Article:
Polycyclic Aromatic Hydrocarbons
Group of organic compounds with at least three condensed six-membered rings
PAH (Polycyclic aromatic hydrocarbons) denominates a class of several hundreds of compounds which share a common structure of at least three condensed aromatic rings. The number of rings strongly influences the physico-chemical properties of the respective PAH. Increasing ring numbers are associated with decreasing volatility and solubility whereas toxicity mostly increases.
PAH almost always occur as mixtures. The composition of these mixtures depends on the respective generation process.
PAH occur naturally in crude oil, peat, lignite, and coal. Moreover, they are formed by heating or combustion of organic material under anoxic conditions. They can be found in fried or grilled meat and tobacco smoke as well as in tar- and pitch-containing adhesives and coatings, in bitumen compounds and asphalt.
PAH are ubiquitous in the environment. In the atmosphere, compounds with 3 aromatic rings are mostly found in the gaseous phase whereas PAH with 4 and more rings adhere to particles. They enter waters and soils by wet and dry deposition.
In air and water, PAH can undergo photodegradation when exposed to ultraviolet light. Microbial degradation in soil and sediment is much slower.
The U.S. EPA included 16 PAH in the so called EPA-list of Priority Pollutants. These 16 ‘EPA-PAH’ are frequently used as representatives of the whole class of PAH. The EU has included 16 partly different compounds in its list of PAH recommended for analysis (EU-list).
Recommended analysis examples
|Phenanthrene||Polycyclic aromatic hydrocarbon with three connected six-membered rings|
|Fluoranthene||Polycyclic aromatic hydrocarbon with three six-membered rings and one five-membered ring|
|Pyrene||Polycyclic aromatic hydrocarbon with four connected six-membered rings|
|Benzo[b]naphtho[2,1-d]thiophene||Polycyclic aromatic hydrocarbon with three six-membered rings and one five-membered ring with a single sulphur atom|
|Benz[a]anthracene||Polycyclic aromatic hydrocarbon with four connected six-membered rings|
|Chrysene + Triphenylene||Polycyclic aromatic hydrocarbon with four connected six-membered rings|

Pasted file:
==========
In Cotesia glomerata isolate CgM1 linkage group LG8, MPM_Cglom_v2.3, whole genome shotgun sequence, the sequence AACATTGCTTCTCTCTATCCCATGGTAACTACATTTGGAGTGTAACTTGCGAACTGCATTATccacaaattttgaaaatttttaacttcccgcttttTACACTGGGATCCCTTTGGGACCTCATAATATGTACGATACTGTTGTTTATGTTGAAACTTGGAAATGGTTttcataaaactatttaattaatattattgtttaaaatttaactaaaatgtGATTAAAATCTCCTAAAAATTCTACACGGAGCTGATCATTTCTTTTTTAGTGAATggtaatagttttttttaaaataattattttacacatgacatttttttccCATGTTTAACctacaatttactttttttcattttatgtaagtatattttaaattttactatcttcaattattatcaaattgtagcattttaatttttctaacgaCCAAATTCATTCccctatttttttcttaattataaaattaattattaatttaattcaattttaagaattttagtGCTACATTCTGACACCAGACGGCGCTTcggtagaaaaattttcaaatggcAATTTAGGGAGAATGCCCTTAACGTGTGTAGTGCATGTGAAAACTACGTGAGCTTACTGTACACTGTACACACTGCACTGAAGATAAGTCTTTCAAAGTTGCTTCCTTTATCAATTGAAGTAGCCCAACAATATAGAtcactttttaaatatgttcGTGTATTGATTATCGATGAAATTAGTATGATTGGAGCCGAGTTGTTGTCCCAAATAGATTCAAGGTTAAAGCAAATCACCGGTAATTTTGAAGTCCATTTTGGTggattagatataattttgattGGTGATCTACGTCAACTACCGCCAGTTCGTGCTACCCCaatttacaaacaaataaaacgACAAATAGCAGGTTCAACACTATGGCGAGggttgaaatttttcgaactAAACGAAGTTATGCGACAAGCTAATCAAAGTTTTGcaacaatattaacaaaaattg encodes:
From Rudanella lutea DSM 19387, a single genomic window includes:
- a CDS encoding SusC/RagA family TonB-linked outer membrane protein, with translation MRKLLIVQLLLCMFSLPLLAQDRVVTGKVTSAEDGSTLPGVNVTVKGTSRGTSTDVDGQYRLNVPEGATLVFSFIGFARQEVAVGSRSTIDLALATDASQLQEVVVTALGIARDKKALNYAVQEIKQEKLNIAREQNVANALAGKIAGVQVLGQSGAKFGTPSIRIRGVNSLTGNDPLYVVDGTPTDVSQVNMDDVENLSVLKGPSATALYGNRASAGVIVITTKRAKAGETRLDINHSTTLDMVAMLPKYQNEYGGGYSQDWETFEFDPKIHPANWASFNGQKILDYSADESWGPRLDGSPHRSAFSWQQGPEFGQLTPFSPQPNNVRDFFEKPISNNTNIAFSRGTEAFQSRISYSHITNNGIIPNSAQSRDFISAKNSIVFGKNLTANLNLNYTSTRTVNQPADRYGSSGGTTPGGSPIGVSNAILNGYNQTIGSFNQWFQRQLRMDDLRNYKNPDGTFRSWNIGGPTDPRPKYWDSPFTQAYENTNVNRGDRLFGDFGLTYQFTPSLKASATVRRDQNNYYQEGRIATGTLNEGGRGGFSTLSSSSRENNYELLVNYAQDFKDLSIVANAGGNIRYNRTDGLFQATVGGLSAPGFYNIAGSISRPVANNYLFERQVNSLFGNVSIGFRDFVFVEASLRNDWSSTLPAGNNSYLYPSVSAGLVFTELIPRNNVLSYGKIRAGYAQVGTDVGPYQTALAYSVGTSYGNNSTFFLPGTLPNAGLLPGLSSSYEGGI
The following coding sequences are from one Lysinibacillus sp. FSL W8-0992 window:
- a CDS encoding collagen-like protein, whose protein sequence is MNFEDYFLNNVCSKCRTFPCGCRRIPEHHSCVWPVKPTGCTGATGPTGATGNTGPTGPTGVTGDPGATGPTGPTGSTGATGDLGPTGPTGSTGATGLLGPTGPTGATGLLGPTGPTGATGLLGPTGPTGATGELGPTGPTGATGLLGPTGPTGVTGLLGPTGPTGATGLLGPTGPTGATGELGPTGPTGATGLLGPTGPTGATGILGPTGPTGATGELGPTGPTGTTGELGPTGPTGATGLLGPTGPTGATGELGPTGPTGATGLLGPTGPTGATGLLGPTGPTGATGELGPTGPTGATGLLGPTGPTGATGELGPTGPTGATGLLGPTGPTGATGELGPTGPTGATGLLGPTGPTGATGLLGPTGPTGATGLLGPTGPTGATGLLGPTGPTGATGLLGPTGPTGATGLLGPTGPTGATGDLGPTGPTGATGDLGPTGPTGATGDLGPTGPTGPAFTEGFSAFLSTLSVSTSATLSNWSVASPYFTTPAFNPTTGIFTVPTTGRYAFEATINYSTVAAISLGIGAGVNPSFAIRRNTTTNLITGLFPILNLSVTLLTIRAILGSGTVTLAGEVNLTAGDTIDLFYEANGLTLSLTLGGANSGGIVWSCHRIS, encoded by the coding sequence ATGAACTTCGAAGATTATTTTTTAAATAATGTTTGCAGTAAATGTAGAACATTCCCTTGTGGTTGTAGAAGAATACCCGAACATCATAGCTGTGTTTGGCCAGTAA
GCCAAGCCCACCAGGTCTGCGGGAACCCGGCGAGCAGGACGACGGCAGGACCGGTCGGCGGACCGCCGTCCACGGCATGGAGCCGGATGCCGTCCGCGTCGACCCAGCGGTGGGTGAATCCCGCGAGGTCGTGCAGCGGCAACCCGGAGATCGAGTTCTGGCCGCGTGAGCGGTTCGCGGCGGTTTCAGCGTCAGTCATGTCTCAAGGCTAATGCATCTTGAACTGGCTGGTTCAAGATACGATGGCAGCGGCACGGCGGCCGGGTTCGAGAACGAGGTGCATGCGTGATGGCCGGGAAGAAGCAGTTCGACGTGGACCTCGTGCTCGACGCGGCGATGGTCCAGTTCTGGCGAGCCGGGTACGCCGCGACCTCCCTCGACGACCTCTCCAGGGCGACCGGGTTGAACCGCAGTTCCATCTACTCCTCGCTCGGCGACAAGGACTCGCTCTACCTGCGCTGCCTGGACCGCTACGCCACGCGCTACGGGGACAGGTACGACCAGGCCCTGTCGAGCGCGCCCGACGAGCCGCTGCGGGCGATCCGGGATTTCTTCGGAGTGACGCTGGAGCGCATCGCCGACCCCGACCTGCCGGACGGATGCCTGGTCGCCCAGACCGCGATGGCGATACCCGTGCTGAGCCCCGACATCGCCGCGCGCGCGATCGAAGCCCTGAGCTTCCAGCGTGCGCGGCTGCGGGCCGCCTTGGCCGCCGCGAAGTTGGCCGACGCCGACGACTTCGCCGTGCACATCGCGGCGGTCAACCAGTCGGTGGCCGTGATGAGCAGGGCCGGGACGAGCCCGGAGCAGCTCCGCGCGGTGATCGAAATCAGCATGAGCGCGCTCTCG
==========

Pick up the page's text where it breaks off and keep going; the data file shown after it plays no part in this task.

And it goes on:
|Benzo[e]pyrene||Polycyclic aromatic hydrocarbon with five connected six-membered rings|
|Benzo[a]pyrene||Polycyclic aromatic hydrocarbon with five connected six-membered rings|
|Indeno[1,2,3-cd]pyrene||Polycyclic aromatic hydrocarbon with five six-membered rings and one five-membered ring|
|Benzo[ghi]perylene||Polycyclic aromatic hydrocarbon with six connected six-membered rings|
|Coronene||Polycyclic aromatic hydrocarbon with seven connected six-membered rings|
|Common spruce||A major primary producer in semi-natural and anthropogenic affected ecosystems.|
|Pine||A major primary producer in semi-natural and anthropogenic affected ecosystems.|
|Lombardy poplar||A deciduous tree typical of ecosystems close to dense conurbations and an indicator for the characterisation of the immission situation during the vegetation period.|
|Beech||As the most dominant deciduous tree species in Central Europe, it plays a significant role in most nearly natural and also anthropogenically influenced forest ecosystems up to an altitude of 1100 m.|
|Earthworm (Aporrectodea longa)||As an organism living at ground level, it is a major driver of the decomposition of organic material (e.g. plant litter).|
|Earthworm (Lumbricus terrestris)||As an organism living at ground level, it is a major driver of the decomposition of organic material (e.g. plant litter).|
|Zebra mussel||Common mussel species as invasive animal in rivers and lakes with high information level for water pollution|
|Blue mussel||One of the most important edible mussel species common in the North and Baltic Sea|
|Soil||Soil is livelihood and biosphere for humans, animals, plants and soil organisms. All the substances brought in are transported, transformed and/or accumulated in the soil.|
|Suspended particulate matter||Fine insoluble mineral or organic particles in the water phase|
|BR/NP Berchtesgaden||The only high mountains national park in Germany and an area of the Limestone Alps with international relevance|
|Saarländischer Verdichtungsraum||Important, old-industrialised conurbation in Germany.|
|Bornhöveder Seengebiet||Main water divide between the North- and Baltic Sea|
|Rhein||Longest river in Germany|
|NP Bayerischer Wald||Germany's first national park|
|NP Vorpommersche Boddenlandschaft||National Park in the largest brackish water (Bodden) habitat of the world.|
|BR/NP Wattenmeere||National park in the world largest connected sand and mud flats.|
|Elbe||Fourth largest river area in Central Europe.|
|Dübener Heide||Region in the chemical triangle of Central Germany.|
|NP Harz||The Harz National Park is Germany's largest forest national park.|
|Solling||Second highest and largest low mountain range in Northern Germany|
|BR Pfälzerwald||Germany's largest connected forest area in a range of low mountains.|
|Oberbayerisches Tertiärhügelland||The Upper Bavarian Tertiary Uplands are a part of the Southern German Molasse Basin.|
|Donau||Second largest river in Europe.|
1985 - 2012